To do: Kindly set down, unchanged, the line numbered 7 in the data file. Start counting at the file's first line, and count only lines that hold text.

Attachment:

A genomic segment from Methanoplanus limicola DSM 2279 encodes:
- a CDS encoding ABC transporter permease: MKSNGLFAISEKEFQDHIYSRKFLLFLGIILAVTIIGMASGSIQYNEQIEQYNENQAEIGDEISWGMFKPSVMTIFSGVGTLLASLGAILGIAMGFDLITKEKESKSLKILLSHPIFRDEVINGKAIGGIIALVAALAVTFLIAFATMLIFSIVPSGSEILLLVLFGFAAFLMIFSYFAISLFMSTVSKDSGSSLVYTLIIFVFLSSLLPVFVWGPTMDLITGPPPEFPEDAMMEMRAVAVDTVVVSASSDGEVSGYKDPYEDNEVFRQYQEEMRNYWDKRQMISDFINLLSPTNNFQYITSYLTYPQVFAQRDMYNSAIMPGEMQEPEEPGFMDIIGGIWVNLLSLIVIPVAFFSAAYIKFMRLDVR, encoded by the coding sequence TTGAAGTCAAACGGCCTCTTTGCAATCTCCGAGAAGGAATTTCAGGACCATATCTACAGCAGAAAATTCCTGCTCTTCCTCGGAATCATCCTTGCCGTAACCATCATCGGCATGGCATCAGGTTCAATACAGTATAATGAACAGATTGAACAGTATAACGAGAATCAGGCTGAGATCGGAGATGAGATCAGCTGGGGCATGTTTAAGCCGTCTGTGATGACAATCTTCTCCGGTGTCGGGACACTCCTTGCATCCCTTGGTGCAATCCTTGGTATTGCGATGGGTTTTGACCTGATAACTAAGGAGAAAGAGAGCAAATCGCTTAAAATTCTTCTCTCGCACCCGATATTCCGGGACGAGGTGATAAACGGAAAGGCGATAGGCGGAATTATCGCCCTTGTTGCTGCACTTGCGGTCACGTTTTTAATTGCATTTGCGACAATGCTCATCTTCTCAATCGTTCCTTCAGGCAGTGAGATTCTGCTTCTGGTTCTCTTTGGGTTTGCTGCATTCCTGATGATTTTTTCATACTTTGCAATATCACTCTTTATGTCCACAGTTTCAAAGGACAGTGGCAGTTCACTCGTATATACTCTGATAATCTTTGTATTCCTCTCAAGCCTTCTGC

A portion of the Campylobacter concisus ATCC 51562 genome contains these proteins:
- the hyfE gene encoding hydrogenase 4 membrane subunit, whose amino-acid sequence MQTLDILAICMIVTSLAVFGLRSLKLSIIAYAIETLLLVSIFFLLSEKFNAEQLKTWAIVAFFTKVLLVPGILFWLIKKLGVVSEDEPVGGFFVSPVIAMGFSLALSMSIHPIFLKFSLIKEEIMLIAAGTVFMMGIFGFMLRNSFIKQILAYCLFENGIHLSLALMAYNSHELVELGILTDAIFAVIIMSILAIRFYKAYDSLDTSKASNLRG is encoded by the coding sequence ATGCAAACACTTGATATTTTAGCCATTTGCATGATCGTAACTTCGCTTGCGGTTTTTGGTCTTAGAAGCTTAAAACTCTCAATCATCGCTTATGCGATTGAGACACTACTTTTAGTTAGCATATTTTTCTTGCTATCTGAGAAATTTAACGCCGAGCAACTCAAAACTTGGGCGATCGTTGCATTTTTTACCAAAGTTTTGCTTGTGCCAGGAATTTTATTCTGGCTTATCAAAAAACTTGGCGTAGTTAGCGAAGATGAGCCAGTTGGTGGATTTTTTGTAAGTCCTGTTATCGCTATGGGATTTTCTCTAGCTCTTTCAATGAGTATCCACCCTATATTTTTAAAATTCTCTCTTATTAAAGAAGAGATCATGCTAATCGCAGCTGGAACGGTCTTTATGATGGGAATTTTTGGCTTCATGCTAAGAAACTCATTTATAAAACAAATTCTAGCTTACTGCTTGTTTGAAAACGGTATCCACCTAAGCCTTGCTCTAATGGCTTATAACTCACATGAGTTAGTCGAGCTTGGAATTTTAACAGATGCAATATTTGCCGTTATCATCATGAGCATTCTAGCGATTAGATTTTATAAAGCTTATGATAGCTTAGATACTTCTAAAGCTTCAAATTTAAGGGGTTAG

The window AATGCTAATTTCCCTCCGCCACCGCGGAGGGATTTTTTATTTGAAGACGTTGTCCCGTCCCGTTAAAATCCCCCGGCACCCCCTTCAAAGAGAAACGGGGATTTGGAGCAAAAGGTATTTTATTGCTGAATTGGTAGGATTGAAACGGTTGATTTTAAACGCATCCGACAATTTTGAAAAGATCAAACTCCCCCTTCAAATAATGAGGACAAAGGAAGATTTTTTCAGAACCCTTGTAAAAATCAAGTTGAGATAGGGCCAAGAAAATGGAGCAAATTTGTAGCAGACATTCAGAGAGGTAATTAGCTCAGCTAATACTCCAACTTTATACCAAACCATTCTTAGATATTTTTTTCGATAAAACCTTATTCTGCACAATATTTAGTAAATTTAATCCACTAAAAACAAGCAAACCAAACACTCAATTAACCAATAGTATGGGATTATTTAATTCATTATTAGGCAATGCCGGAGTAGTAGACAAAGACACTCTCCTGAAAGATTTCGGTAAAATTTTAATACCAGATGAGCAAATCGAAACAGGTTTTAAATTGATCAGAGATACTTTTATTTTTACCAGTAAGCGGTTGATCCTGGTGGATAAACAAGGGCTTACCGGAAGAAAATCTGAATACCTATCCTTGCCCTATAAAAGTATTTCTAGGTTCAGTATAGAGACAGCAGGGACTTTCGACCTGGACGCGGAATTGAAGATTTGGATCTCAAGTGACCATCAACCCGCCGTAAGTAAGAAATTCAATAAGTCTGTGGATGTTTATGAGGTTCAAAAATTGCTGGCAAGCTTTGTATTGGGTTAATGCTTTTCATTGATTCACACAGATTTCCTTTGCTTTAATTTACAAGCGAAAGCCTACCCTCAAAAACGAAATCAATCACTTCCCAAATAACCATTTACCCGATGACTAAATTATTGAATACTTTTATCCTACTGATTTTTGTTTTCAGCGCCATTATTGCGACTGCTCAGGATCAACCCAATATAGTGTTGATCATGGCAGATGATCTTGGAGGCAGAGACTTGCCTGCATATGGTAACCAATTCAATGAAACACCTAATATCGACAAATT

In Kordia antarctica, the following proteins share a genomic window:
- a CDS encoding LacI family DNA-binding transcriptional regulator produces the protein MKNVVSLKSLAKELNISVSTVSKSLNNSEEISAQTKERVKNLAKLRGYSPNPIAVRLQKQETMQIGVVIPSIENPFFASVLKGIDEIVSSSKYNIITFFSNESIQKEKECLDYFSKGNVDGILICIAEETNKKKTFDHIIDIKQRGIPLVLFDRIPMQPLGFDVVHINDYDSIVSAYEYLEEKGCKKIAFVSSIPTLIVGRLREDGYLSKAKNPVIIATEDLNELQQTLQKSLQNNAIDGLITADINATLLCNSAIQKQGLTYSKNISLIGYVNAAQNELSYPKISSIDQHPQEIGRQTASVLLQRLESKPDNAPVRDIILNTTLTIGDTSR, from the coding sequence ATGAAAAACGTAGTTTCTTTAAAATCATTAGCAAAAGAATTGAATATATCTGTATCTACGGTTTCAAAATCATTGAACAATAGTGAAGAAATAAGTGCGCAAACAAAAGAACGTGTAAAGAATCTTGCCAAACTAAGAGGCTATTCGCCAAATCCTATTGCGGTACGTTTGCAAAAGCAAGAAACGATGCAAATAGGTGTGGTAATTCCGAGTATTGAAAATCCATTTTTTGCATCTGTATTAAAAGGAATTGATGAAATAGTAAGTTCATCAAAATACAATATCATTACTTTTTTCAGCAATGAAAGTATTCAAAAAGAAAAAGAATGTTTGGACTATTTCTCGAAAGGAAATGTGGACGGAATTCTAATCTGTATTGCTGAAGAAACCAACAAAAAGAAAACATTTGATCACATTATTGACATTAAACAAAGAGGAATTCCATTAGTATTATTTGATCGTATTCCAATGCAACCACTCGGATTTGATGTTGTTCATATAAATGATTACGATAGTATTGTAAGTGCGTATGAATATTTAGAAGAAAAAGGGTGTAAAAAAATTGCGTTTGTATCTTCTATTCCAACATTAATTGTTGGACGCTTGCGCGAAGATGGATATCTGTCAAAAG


- a CDS encoding LacI family DNA-binding transcriptional regulator produces the protein MKNVVSLKSLAKELNISVSTVSKSLNNSEEISAQTKERVKNLAKLRGYSPNPIAVRLQKQETMQIGVVIPSIENPFFASVLKGIDEIVSSSKYNIITFFSNESIQKEKECLDYFSKGNVDGILICIAEETNKKKTFDHIIDIKQRGIPLVLFDRIPMQPLGFDVVHINDYDSIVSAYEYLEEKGCKKIAFVSSIPTLIVGRLREDGYLSKAKNPVIIATEDLNELQQTLQKSLQNNAIDGLITADINATLLCNSAIQKQGLTYSKNISLIGYVNAAQNELSYPKISSIDQHPQEIGRQTASVLLQRLESKPDNAPVRDIILNTTLTIGDTSR, from the coding sequence ATGAAAAACGTAGTTTCTTTAAAATCATTAGCAAAAGAATTGAATATATCTGTATCTACGGTTTCAAAATCATTGAACAATAGTGAAGAAATAAGTGCGCAAACAAAAGAACGTGTAAAGAATCTTGCCAAACTAAGAGGCTATTCGCCAAATCCTATTGCGGTACGTTTGCAAAAGCAAGAAACGATGCAAATAGGTGTGGTAATTCCGAGTATTGAAAATCCATTTTTTGCATCTGTATTAAAAGGAATTGATGAAATAGTAAGTTCATCAAAATACAATATCATTACTTTTTTCAGCAATGAAAGTATTCAAAAAGAAAAAGAATGTTTGGACTATTTCTCGAAAGGAAATGTGGACGGAATTCTAATCTGTATTGCTGAAGAAACCAACAAAAAGAAAACATTTGATCACATTATTGACATTAAACAAAGAGGAATTCCATTAGTATTATTTGATCGTATTCCAATGCAACCACTCGGATTTGATGTTGTTCATATAAATGATTACGATAGTATTGTAAGTGCGTATGAATATTTAGAAGAAAAAGGGTGTAAAAAAATTGCGTTTGTATCTTCTATTCCAACATTAATTGTTGGACGCTTGCGCGAAGATGGATATCTGTCAAAAG